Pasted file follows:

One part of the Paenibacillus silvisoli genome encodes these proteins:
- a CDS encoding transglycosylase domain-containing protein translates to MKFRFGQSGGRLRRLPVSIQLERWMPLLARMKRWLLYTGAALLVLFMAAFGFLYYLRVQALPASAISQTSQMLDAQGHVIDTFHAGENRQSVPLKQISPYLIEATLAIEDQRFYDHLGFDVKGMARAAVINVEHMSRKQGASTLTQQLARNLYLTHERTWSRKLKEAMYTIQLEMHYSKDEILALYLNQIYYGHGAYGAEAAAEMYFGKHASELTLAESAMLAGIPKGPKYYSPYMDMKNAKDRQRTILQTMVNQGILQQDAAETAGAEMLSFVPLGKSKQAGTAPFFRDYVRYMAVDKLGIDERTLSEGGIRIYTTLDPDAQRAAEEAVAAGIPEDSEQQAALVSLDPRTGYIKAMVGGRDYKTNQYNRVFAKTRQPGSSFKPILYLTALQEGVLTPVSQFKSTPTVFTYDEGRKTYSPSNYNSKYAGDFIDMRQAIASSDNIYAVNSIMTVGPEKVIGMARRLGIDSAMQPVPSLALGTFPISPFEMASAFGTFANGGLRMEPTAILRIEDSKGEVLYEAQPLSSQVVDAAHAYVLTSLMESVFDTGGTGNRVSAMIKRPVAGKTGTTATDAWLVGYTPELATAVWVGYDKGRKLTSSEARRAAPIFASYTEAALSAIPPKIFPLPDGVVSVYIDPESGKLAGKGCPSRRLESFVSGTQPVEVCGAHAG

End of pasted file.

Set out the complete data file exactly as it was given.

One part of the Paenibacillus silvisoli genome encodes these proteins:
- a CDS encoding transglycosylase domain-containing protein translates to MKFRFGQSGGRLRRLPVSIQLERWMPLLARMKRWLLYTGAALLVLFMAAFGFLYYLRVQALPASAISQTSQMLDAQGHVIDTFHAGENRQSVPLKQISPYLIEATLAIEDQRFYDHLGFDVKGMARAAVINVEHMSRKQGASTLTQQLARNLYLTHERTWSRKLKEAMYTIQLEMHYSKDEILALYLNQIYYGHGAYGAEAAAEMYFGKHASELTLAESAMLAGIPKGPKYYSPYMDMKNAKDRQRTILQTMVNQGILQQDAAETAGAEMLSFVPLGKSKQAGTAPFFRDYVRYMAVDKLGIDERTLSEGGIRIYTTLDPDAQRAAEEAVAAGIPEDSEQQAALVSLDPRTGYIKAMVGGRDYKTNQYNRVFAKTRQPGSSFKPILYLTALQEGVLTPVSQFKSTPTVFTYDEGRKTYSPSNYNSKYAGDFIDMRQAIASSDNIYAVNSIMTVGPEKVIGMARRLGIDSAMQPVPSLALGTFPISPFEMASAFGTFANGGLRMEPTAILRIEDSKGEVLYEAQPLSSQVVDAAHAYVLTSLMESVFDTGGTGNRVSAMIKRPVAGKTGTTATDAWLVGYTPELATAVWVGYDKGRKLTSSEARRAAPIFASYTEAALSAIPPKIFPLPDGVVSVYIDPESGKLAGKGCPSRRLESFVSGTQPVEVCGAHAG